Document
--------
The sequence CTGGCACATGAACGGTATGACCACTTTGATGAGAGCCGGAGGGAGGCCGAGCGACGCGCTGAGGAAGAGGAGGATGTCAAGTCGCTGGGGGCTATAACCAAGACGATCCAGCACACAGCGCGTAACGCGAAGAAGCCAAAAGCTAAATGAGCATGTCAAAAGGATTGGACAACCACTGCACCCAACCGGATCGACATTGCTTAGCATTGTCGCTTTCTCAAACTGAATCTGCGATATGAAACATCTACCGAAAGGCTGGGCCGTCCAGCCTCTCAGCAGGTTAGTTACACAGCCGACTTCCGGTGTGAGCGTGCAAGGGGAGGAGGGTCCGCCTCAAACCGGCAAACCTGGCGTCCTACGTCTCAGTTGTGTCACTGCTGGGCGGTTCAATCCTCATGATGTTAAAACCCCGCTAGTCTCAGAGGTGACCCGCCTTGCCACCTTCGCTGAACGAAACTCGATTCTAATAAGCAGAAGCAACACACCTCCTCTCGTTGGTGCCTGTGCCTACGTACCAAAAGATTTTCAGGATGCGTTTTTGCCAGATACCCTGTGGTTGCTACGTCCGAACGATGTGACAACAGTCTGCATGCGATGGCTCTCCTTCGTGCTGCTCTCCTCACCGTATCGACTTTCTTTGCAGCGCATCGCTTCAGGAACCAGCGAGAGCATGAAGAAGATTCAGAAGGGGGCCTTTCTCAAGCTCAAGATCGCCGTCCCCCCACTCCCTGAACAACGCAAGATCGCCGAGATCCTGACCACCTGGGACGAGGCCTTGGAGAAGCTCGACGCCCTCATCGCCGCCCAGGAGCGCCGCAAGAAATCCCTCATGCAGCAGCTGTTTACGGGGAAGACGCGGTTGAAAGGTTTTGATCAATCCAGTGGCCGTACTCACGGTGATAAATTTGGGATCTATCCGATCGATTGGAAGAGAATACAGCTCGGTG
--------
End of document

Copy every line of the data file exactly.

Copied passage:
The sequence CTGGCACATGAACGGTATGACCACTTTGATGAGAGCCGGAGGGAGGCCGAGCGACGCGCTGAGGAAGAGGAGGATGTCAAGTCGCTGGGGGCTATAACCAAGACGATCCAGCACACAGCGCGTAACGCGAAGAAGCCAAAAGCTAAATGAGCATGTCAAAAGGATTGGACAACCACTGCACCCAACCGGATCGACATTGCTTAGCATTGTCGCTTTCTCAAACTGAATCTGCGATATGAAACATCTACCGAAAGGCTGGGCCGTCCAGCCTCTCAGCAGGTTAGTTACACAGCCGACTTCCGGTGTGAGCGTGCAAGGGGAGGAGGGTCCGCCTCAAACCGGCAAACCTGGCGTCCTACGTCTCAGTTGTGTCACTGCTGGGCGGTTCAATCCTCATGATGTTAAAACCCCGCTAGTCTCAGAGGTGACCCGCCTTGCCACCTTCGCTGAACGAAACTCGATTCTAATAAGCAGAAGCAACACACCTCCTCTCGTTGGTGCCTGTGCCTACGTACCAAAAGATTTTCAGGATGCGTTTTTGCCAGATACCCTGTGGTTGCTACGTCCGAACGATGTGACAACAGTCTGCATGCGATGGCTCTCCTTCGTGCTGCTCTCCTCACCGTATCGACTTTCTTTGCAGCGCATCGCTTCAGGAACCAGCGAGAGCATGAAGAAGATTCAGAAGGGGGCCTTTCTCAAGCTCAAGATCGCCGTCCCCCCACTCCCTGAACAACGCAAGATCGCCGAGATCCTGACCACCTGGGACGAGGCCTTGGAGAAGCTCGACGCCCTCATCGCCGCCCAGGAGCGCCGCAAGAAATCCCTCATGCAGCAGCTGTTTACGGGGAAGACGCGGTTGAAAGGTTTTGATCAATCCAGTGGCCGTACTCACGGTGATAAATTTGGGATCTATCCGATCGATTGGAAGAGAATACAGCTCGGTG